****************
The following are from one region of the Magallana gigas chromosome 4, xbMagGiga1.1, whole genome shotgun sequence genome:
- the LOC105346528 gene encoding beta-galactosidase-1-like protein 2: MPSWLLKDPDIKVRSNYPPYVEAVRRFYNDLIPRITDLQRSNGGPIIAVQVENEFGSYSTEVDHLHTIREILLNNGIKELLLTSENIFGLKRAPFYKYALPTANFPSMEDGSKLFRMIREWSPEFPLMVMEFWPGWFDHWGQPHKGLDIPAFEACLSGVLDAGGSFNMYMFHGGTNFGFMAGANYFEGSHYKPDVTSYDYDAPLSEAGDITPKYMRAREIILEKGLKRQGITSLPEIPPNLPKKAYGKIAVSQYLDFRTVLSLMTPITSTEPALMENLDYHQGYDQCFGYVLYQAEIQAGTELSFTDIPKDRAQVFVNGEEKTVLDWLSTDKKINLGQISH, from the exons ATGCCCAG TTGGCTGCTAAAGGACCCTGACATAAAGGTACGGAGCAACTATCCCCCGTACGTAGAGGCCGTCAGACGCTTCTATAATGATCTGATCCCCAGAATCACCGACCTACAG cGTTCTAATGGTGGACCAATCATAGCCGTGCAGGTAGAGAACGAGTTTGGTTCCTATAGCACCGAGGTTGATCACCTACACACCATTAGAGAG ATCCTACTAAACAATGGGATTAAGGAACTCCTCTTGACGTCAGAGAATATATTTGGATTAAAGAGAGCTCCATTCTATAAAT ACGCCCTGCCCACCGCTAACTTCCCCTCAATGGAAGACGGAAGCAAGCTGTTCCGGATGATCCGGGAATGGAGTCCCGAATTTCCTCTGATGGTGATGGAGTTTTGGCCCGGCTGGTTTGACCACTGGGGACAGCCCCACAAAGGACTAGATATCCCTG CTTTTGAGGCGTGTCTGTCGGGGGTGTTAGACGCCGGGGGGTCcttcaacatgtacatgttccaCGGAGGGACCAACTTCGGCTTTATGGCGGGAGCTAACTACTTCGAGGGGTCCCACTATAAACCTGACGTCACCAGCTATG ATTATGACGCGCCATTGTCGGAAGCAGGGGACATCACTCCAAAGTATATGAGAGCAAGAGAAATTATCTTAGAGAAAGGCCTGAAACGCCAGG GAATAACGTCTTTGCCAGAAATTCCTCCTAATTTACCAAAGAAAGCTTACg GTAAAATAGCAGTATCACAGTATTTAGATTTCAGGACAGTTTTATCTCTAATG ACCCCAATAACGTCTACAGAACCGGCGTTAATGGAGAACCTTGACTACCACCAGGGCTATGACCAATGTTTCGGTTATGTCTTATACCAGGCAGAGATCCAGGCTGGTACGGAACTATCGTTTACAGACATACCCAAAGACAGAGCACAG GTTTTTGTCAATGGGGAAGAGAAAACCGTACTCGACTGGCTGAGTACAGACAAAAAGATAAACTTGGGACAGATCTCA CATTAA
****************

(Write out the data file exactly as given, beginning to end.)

The following are from one region of the Magallana gigas chromosome 4, xbMagGiga1.1, whole genome shotgun sequence genome:
- the LOC105346528 gene encoding beta-galactosidase-1-like protein 2: MPSWLLKDPDIKVRSNYPPYVEAVRRFYNDLIPRITDLQRSNGGPIIAVQVENEFGSYSTEVDHLHTIREILLNNGIKELLLTSENIFGLKRAPFYKYALPTANFPSMEDGSKLFRMIREWSPEFPLMVMEFWPGWFDHWGQPHKGLDIPAFEACLSGVLDAGGSFNMYMFHGGTNFGFMAGANYFEGSHYKPDVTSYDYDAPLSEAGDITPKYMRAREIILEKGLKRQGITSLPEIPPNLPKKAYGKIAVSQYLDFRTVLSLMTPITSTEPALMENLDYHQGYDQCFGYVLYQAEIQAGTELSFTDIPKDRAQVFVNGEEKTVLDWLSTDKKINLGQISH, from the exons ATGCCCAG TTGGCTGCTAAAGGACCCTGACATAAAGGTACGGAGCAACTATCCCCCGTACGTAGAGGCCGTCAGACGCTTCTATAATGATCTGATCCCCAGAATCACCGACCTACAG cGTTCTAATGGTGGACCAATCATAGCCGTGCAGGTAGAGAACGAGTTTGGTTCCTATAGCACCGAGGTTGATCACCTACACACCATTAGAGAG ATCCTACTAAACAATGGGATTAAGGAACTCCTCTTGACGTCAGAGAATATATTTGGATTAAAGAGAGCTCCATTCTATAAAT ACGCCCTGCCCACCGCTAACTTCCCCTCAATGGAAGACGGAAGCAAGCTGTTCCGGATGATCCGGGAATGGAGTCCCGAATTTCCTCTGATGGTGATGGAGTTTTGGCCCGGCTGGTTTGACCACTGGGGACAGCCCCACAAAGGACTAGATATCCCTG CTTTTGAGGCGTGTCTGTCGGGGGTGTTAGACGCCGGGGGGTCcttcaacatgtacatgttccaCGGAGGGACCAACTTCGGCTTTATGGCGGGAGCTAACTACTTCGAGGGGTCCCACTATAAACCTGACGTCACCAGCTATG ATTATGACGCGCCATTGTCGGAAGCAGGGGACATCACTCCAAAGTATATGAGAGCAAGAGAAATTATCTTAGAGAAAGGCCTGAAACGCCAGG GAATAACGTCTTTGCCAGAAATTCCTCCTAATTTACCAAAGAAAGCTTACg GTAAAATAGCAGTATCACAGTATTTAGATTTCAGGACAGTTTTATCTCTAATG ACCCCAATAACGTCTACAGAACCGGCGTTAATGGAGAACCTTGACTACCACCAGGGCTATGACCAATGTTTCGGTTATGTCTTATACCAGGCAGAGATCCAGGCTGGTACGGAACTATCGTTTACAGACATACCCAAAGACAGAGCACAG GTTTTTGTCAATGGGGAAGAGAAAACCGTACTCGACTGGCTGAGTACAGACAAAAAGATAAACTTGGGACAGATCTCA CATTAA